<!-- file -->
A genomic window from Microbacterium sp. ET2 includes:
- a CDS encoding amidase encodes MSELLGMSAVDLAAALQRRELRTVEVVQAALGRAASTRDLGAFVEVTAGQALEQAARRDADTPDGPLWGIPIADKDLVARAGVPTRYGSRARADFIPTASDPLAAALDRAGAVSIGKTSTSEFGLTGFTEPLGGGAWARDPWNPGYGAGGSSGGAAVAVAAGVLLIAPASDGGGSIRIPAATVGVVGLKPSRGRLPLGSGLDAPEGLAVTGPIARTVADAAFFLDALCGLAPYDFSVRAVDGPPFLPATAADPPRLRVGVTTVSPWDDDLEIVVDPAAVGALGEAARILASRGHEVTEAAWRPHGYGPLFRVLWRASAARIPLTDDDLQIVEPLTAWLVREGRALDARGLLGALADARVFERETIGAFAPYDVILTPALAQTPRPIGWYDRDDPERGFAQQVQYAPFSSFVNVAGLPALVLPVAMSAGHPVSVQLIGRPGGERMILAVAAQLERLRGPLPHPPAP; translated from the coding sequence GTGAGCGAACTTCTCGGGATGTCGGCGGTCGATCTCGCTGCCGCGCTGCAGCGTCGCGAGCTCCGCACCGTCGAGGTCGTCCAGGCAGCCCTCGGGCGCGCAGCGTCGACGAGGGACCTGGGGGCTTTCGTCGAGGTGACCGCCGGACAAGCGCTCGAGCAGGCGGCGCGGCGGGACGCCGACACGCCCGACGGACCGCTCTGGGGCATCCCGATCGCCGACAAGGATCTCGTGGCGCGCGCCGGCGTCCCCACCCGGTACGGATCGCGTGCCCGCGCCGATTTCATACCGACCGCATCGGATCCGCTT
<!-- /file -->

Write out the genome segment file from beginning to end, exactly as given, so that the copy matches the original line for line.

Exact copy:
A genomic window from Microbacterium sp. ET2 includes:
- a CDS encoding amidase encodes MSELLGMSAVDLAAALQRRELRTVEVVQAALGRAASTRDLGAFVEVTAGQALEQAARRDADTPDGPLWGIPIADKDLVARAGVPTRYGSRARADFIPTASDPLAAALDRAGAVSIGKTSTSEFGLTGFTEPLGGGAWARDPWNPGYGAGGSSGGAAVAVAAGVLLIAPASDGGGSIRIPAATVGVVGLKPSRGRLPLGSGLDAPEGLAVTGPIARTVADAAFFLDALCGLAPYDFSVRAVDGPPFLPATAADPPRLRVGVTTVSPWDDDLEIVVDPAAVGALGEAARILASRGHEVTEAAWRPHGYGPLFRVLWRASAARIPLTDDDLQIVEPLTAWLVREGRALDARGLLGALADARVFERETIGAFAPYDVILTPALAQTPRPIGWYDRDDPERGFAQQVQYAPFSSFVNVAGLPALVLPVAMSAGHPVSVQLIGRPGGERMILAVAAQLERLRGPLPHPPAP; translated from the coding sequence GTGAGCGAACTTCTCGGGATGTCGGCGGTCGATCTCGCTGCCGCGCTGCAGCGTCGCGAGCTCCGCACCGTCGAGGTCGTCCAGGCAGCCCTCGGGCGCGCAGCGTCGACGAGGGACCTGGGGGCTTTCGTCGAGGTGACCGCCGGACAAGCGCTCGAGCAGGCGGCGCGGCGGGACGCCGACACGCCCGACGGACCGCTCTGGGGCATCCCGATCGCCGACAAGGATCTCGTGGCGCGCGCCGGCGTCCCCACCCGGTACGGATCGCGTGCCCGCGCCGATTTCATACCGACCGCATCGGATCCGCTT